‘Always Shine’ Is an Inventive and Off-Kilter Horror Film

Movies about the film industry usually don’t work. They often amount to a series of inside jokes that make little sense to audiences who aren’t part of the system. “Always Shine,” the new film from director Sophia Takal, turns the Hollywood film into an exploration of female relationships and the ways women are exploited in the film industry. It’s also a chilling exploration of madness.

The two most striking shots in “Always Shine” occur right at the beginning of the film. It opens with Beth (Caitlin Fitzgerald) standing against a wall and staring straight into the camera. She pleads with an unseen man not to kill her, and offers her body to him in hopes of saving herself. But as she pulls the shoulder straps of her dress down, she loses her concentration, and an unseen voice reminds her that the film will require nudity. She’s been acting out a scene for an audition. As the producers and director chime in, it’s clear that they’re more concerned about Beth’s “extensive nudity” than anything else. She’s had to be nude in many little avant garde films, and now she’ll have to do it again in this horror film if she wants to be part of the cast.

Anna (Mackenzie Davis) is introduced shortly after that in the same way, standing against a beige wall and staring into the camera. She’s just been charged by a mechanic for repairs she wasn’t informed of. Her temper is barely controlled, which isn’t helped when the mechanic refuses to address her complaints because she’s “not acting like a lady.” We expect the reveal that Anna is also acting out a scene around this point, but we’ve been tricked—Anna really is in a mechanic’s garage. With these opening scenes, Takal makes it clear that she doesn’t mind fooling the audience.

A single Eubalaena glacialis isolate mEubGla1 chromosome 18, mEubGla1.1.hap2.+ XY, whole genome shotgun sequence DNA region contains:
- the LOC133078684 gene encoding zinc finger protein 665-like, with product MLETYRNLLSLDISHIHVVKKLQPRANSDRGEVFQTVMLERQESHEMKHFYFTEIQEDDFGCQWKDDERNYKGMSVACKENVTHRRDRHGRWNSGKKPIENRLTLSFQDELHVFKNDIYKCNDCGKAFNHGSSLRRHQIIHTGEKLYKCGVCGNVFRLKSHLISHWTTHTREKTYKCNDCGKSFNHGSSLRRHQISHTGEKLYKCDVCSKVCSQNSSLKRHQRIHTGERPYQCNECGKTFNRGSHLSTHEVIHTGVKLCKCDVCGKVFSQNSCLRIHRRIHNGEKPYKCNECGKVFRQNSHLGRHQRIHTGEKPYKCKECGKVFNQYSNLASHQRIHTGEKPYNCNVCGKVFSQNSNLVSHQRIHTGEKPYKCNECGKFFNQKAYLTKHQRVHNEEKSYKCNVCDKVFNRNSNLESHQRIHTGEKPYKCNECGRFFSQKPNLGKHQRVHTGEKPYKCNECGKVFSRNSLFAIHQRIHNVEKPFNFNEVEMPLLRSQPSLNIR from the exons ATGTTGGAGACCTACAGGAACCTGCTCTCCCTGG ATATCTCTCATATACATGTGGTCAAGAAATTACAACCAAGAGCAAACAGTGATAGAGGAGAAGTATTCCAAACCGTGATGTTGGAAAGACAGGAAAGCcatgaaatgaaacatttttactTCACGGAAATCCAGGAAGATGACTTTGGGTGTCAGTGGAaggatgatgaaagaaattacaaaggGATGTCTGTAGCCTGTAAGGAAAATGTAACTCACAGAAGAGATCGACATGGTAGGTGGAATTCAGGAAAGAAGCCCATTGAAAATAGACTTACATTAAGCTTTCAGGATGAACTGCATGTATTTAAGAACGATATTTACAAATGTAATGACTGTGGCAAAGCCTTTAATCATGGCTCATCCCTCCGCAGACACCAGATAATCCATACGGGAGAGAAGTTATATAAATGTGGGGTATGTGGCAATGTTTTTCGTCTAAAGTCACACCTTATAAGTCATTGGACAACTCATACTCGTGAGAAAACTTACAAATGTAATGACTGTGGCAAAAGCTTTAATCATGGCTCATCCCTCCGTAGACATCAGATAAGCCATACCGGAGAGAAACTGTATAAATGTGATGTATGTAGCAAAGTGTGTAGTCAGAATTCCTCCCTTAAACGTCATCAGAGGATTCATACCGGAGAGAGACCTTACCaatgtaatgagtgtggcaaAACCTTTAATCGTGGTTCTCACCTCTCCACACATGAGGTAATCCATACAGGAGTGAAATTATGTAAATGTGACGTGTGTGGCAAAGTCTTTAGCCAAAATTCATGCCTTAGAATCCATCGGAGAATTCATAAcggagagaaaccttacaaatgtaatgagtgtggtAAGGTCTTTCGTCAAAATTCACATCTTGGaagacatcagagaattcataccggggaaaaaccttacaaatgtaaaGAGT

Beth and Anna are friends. Beth has acted in multiple art films, and has now graduated to a lead role in a terrible horror film about trolls and serial killer (as dark as it is, “Always Shine” is filled with gallows humor). Anna is still stuck doing tiny parts, sometimes for free. She’s insecure and jealous of Beth’s relative success. Anna constantly wears blood-red lipstick and does her hair up in a severe ponytail. She’s ready to lash out at the smallest provocations.

The two decide to take a short trip out to Big Sur to decompress, but as they drive there the film’s editing becomes increasingly fractured and frenetic. Barely perceptible glimpses of pain and violence involving Beth and Anna flash across the screen as the drive out to the woods. The brief cuts foreshadow later events, but it’s impossible to tell exactly what will happen.

“Always Shine” is clearly influenced by Ingmar Bergman‘s “Persona.” That film also dealt with the insecurities of actors. Like “Persona,” Anna and Beth will start to fuse their personalities and to mimic each other in disturbing ways.

Although Takal initially explores how Anna and Beth are forced to compete with each other and humiliate themselves for acting jobs, that focus is mostly lost two-thirds of the way through the film. At that point it just becomes a descent into insanity. Still, the film remains effective and stylish. Takal slowly zooms in with the camera, an effective cribbed from classic 1970s horror films and psychological thrillers. It gives us the sense of being voyeurs, peering into the lives of two people as they collapse in front of us.

“Always Shine” avoids many of the clichés of psychological thrillers. It’s more art film than slasher flick. The film’s ending is a disappointment, a quick wrap-up that fails to engage with the themes the movie has been developing up to that point. But that’s a minor quibble. The film is still a stylish and intelligent exploration of female exploitation.

Watch the trailer below:

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